The current RSU administration says it was told by previous members that Metrolinx was “not willing to collaborate or create a partnership unless we had a platform with our local transit system — that made complete sense to us.” Ganesh says. “The information that was given to us, we just transmitted it.”
But that information is wrong, said Fannie Sunshine, media relations spokesperson at Metrolinx.
“There was a meeting last year where university students, including students from Ryerson, met with Metrolinx staff to propose a UPass program. We explained that GO pass products are not feasible at this time,” Sunshine wrote in an email.
Ganesh refused to comment on whether or not the RSU checked the accuracy of the information, such as any future deals with Metrolinx, that they were given from the previous RSU administration.
“This was three years of work, with multiple different teams negotiating with people at GO. You’re one person (at the Ryersonian) trying to call GO…there could have been a communication gap on your end too,” Ganesh says.
One campaign spokesperson alleged that, once the referendum passed, Metrolinx would be “interested in talking to us about a GO pass … that was actually what McMaster was able to do.”
McMaster University does not have a student GO pass, said John McGowan, general manager of McMaster Students Union (MSU). McGowan, who helped negotiate the local transit pass for his university, explained that the only deal they have with Metrolinx is that their local pass comes on a Presto card. Any travel on GO Transit requires the student to load funds – discounted at the same rate any full-time post-secondary student in Ontario would pay – onto their card. Metrolinx confirmed this to the Ryersonian.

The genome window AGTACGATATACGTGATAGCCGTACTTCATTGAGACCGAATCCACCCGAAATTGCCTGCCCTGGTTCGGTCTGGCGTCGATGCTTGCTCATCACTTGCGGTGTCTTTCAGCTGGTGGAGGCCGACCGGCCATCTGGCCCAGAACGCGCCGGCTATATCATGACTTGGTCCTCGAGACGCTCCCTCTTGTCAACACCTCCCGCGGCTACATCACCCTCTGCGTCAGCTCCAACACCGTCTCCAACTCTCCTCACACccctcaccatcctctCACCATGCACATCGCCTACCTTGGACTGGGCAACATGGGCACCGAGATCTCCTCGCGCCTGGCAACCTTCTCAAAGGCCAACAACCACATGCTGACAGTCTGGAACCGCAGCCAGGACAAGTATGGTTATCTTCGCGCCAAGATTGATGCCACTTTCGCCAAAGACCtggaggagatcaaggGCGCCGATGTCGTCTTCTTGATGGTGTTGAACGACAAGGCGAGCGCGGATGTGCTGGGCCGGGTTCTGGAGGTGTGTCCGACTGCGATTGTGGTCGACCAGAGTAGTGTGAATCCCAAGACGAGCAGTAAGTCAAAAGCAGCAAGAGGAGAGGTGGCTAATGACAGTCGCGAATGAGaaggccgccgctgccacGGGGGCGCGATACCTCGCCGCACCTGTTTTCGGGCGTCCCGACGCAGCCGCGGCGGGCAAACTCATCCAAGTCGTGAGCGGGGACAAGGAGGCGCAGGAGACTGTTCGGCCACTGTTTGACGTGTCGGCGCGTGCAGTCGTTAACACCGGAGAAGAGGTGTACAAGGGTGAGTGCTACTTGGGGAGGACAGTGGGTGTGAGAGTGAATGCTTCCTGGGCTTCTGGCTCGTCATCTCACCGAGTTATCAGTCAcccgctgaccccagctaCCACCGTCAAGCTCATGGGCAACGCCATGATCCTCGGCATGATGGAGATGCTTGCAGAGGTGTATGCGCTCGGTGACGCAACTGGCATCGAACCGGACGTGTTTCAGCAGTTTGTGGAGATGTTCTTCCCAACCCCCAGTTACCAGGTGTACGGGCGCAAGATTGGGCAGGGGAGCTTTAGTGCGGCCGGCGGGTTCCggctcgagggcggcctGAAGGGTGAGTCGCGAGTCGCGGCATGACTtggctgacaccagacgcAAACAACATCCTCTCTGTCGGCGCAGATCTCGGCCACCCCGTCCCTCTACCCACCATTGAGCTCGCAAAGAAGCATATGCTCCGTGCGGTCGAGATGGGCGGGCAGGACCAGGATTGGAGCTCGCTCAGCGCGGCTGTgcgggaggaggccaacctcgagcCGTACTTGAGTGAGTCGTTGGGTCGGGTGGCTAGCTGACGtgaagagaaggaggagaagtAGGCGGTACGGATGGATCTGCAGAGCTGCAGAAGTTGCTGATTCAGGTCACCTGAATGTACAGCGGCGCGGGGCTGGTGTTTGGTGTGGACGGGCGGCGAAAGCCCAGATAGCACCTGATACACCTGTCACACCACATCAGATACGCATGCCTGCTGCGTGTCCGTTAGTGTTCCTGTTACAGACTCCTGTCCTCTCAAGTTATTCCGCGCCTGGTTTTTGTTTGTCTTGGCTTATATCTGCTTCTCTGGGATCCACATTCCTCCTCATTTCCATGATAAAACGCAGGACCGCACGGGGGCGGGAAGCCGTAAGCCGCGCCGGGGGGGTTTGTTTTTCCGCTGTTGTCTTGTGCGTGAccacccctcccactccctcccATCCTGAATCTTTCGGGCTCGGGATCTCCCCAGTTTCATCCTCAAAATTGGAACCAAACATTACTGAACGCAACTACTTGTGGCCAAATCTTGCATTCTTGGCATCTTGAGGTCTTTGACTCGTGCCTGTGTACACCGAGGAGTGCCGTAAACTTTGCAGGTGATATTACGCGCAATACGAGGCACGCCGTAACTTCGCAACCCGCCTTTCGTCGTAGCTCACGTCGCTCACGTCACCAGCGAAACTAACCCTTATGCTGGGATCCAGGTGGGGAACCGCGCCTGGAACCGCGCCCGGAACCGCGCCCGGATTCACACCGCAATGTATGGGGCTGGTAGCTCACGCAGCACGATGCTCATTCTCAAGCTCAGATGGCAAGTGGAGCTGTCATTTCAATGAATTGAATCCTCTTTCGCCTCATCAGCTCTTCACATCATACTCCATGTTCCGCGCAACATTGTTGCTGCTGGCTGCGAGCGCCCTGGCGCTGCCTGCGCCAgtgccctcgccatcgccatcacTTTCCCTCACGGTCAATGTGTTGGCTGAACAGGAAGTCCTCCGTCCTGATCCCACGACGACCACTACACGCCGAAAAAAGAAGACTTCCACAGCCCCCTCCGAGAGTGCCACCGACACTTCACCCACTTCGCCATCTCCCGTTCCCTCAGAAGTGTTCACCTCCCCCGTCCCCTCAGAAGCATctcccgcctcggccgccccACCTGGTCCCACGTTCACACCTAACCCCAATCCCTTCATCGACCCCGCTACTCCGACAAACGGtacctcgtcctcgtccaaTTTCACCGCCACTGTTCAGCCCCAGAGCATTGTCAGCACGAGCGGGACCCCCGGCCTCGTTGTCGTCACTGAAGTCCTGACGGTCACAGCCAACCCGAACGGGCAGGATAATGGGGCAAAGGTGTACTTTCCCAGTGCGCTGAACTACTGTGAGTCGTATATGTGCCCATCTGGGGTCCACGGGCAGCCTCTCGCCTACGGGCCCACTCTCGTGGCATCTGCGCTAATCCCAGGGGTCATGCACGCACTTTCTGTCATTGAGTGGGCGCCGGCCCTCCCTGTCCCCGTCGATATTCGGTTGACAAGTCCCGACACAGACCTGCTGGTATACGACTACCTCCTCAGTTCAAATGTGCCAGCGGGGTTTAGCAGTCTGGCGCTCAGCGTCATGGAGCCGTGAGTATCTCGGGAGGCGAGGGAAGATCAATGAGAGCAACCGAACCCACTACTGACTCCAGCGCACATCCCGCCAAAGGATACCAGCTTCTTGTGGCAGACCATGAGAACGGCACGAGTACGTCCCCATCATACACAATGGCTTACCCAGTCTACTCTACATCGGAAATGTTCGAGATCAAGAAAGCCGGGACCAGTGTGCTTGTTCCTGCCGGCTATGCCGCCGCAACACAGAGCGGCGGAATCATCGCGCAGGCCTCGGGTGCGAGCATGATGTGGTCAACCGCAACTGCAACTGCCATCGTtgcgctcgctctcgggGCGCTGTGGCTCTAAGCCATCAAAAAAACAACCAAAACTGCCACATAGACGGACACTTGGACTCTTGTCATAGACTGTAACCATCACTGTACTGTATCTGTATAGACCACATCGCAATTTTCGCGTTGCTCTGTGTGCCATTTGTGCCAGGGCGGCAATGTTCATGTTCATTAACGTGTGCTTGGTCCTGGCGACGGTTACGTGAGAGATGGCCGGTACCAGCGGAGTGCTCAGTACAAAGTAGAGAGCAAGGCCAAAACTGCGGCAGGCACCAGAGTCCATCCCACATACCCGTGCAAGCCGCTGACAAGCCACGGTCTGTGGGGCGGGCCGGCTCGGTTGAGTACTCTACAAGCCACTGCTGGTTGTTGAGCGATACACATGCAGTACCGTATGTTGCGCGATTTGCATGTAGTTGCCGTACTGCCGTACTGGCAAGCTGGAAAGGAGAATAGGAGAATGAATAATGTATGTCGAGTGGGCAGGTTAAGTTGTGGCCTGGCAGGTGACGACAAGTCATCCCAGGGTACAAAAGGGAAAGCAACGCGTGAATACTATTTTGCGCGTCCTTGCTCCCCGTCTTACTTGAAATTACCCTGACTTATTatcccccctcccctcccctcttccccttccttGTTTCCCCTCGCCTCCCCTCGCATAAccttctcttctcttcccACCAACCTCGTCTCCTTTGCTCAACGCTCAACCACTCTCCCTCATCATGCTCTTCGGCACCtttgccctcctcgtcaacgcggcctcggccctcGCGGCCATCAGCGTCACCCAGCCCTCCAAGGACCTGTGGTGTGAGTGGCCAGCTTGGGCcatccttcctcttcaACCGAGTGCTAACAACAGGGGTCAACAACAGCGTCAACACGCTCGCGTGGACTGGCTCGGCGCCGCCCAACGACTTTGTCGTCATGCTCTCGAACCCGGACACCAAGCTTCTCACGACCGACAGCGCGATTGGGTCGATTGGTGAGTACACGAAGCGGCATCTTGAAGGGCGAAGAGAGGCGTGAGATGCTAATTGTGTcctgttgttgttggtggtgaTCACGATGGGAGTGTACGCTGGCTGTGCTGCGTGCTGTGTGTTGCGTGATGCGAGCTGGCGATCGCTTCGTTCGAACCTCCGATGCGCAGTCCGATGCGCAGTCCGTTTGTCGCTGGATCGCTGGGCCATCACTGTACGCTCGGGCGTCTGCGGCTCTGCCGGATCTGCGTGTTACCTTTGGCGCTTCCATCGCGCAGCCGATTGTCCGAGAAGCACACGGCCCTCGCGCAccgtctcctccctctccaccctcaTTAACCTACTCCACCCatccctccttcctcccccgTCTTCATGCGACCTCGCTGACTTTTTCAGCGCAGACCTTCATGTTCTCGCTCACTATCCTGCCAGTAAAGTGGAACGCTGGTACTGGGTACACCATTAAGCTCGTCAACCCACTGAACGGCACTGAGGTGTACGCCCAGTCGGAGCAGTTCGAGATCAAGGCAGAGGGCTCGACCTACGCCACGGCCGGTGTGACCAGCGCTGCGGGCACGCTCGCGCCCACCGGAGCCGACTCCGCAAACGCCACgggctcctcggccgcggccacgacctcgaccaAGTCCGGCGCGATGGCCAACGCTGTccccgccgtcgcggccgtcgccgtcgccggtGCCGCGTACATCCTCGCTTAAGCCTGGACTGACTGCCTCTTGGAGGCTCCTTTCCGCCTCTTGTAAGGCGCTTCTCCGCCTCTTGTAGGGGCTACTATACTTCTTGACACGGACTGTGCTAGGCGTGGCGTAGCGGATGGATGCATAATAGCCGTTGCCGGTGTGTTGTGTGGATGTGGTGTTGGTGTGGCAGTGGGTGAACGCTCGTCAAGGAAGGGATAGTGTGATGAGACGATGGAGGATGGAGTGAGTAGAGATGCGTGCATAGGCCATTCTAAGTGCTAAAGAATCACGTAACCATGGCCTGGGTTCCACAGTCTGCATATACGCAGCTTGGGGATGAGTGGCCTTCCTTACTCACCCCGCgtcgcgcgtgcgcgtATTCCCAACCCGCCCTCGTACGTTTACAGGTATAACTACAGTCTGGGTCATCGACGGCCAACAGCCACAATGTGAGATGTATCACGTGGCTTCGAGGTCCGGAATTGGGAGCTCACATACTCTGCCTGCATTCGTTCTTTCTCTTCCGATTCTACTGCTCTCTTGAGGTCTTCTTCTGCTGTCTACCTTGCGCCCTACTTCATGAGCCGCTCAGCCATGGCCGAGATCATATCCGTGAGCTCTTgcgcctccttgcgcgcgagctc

Ganesh says that their research indicated that “a school in Hamilton” had a deal with GO. When pressed on how they came to believe that it was McMaster, he said he would have to get back to the Ryersonian.
“All that information was transferred to us,” he said.
During a referendum, the MSU provides information for both sides, rather than advocating for one, McGowan says. “Anytime you’re asking students or taxpayers to pay additional money there needs to be a level of transparency associated with the information that people are using to make a decision on.”